~ stands for a non-breaking space, and \mbox{<text>} creates a box with text in it that cannot be broken (since its a "box").
I understand that \mbox has broader application than ~ (e.g. when you put not text only, but also pictures in it).

However, considering text only, what is the difference between ~ and \mbox? And when should I use the one or the other in following circumstances?

  • A phone number: 012345678901
  • A page number abbreviation : p.210sq.
  • A two-parts family name : Jean de LaFontaine
  • Punctuation: (in french) «Oh là là: c'est un cul-de-sac!»
  • 11
    \mbox produces non-streatchable spaces, while ~ produces a space which stretches as the other spaces on the same line
    – User
    Apr 19, 2016 at 8:14
  • 1
    A good use for \mbox with text is to disallow breaking of things that contain hyphens. For example, I write a lot of documents that contain our company's part numbers. An example is \mbox{040-24800}.
    – James
    Apr 19, 2016 at 11:03

2 Answers 2


In none of the presented cases you should use \mbox.

  • Phone numbers should use a kern, such as 123\,456\,7890

  • Things such as p.~210~sq.\@ should use a tie (note the \@ in order not to make the period as a sentence ending one)

  • Names should use ~: Jean de~La~Fontaine (you may want to remove the first ~ if line breaking becomes otherwise unfeasible)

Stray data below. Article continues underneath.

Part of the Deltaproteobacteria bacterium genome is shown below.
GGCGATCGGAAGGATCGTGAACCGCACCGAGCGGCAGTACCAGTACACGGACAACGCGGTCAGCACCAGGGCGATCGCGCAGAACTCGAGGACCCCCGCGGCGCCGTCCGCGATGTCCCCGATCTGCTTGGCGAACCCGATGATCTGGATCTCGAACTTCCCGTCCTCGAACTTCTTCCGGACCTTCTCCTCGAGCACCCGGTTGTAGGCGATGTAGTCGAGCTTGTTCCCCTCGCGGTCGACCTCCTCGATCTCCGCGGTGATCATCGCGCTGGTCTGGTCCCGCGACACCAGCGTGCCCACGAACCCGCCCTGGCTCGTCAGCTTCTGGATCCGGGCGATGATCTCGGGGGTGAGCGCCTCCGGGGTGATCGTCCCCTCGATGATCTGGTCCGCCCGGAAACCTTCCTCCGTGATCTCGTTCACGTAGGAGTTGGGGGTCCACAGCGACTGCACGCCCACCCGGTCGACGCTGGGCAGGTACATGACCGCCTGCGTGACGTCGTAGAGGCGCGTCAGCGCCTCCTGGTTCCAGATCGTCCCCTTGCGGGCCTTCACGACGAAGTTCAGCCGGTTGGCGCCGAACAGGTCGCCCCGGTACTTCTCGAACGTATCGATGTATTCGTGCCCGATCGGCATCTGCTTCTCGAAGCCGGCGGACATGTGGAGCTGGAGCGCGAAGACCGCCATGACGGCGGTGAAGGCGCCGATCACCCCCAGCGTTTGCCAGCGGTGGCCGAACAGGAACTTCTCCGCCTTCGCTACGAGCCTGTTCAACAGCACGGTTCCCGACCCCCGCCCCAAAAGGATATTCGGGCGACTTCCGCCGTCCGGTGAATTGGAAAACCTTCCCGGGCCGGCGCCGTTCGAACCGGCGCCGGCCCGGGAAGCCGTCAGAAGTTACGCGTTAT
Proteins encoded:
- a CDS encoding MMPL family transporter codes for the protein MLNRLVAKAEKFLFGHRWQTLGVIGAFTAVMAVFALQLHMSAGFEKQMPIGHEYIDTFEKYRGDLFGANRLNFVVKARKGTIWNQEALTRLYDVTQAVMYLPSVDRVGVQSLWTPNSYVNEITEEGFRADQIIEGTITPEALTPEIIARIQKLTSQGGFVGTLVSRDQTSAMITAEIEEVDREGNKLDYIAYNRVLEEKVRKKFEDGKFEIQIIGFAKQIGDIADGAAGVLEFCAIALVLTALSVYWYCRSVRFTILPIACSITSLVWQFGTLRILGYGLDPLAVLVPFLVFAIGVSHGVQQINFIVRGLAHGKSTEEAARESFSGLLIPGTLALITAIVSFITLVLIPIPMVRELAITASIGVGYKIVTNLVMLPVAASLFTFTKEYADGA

• Space before French punctuations (but after «) should be a kern; the only exception is the colon, where ~:<space> should be used.

For French punctuation, leave the job to babel-french that usually works well.

What's the difference between p.~210 and \mbox{p. 210}? In the former case, the space is not considered to be after a sentence ending period and it still participates to stretching and shrinking together with all other spaces in the line. In the latter case, the space is fixed and . is sentence ending; so it will probably be much bigger than other spaces in the line. You might cure this by doing \mbox{p.\@ 210} or \mbox{.\ 210}, but still this space will usually be different from other spaces in the same line, because it's rigid.


The \mbox is totally unbreakable, i.e., it does not allow hyphenation nor any other breaks.

The tilde ~ inserts an unbreakable space, but does not affect the breakability of its left and right neighbours. So in La~Fontaine the Fountaine part can still be hyphenated.

So, the tilde is easier to type and to read in the TeX source and it has the other advantage that its neighbours can be hyphenated.

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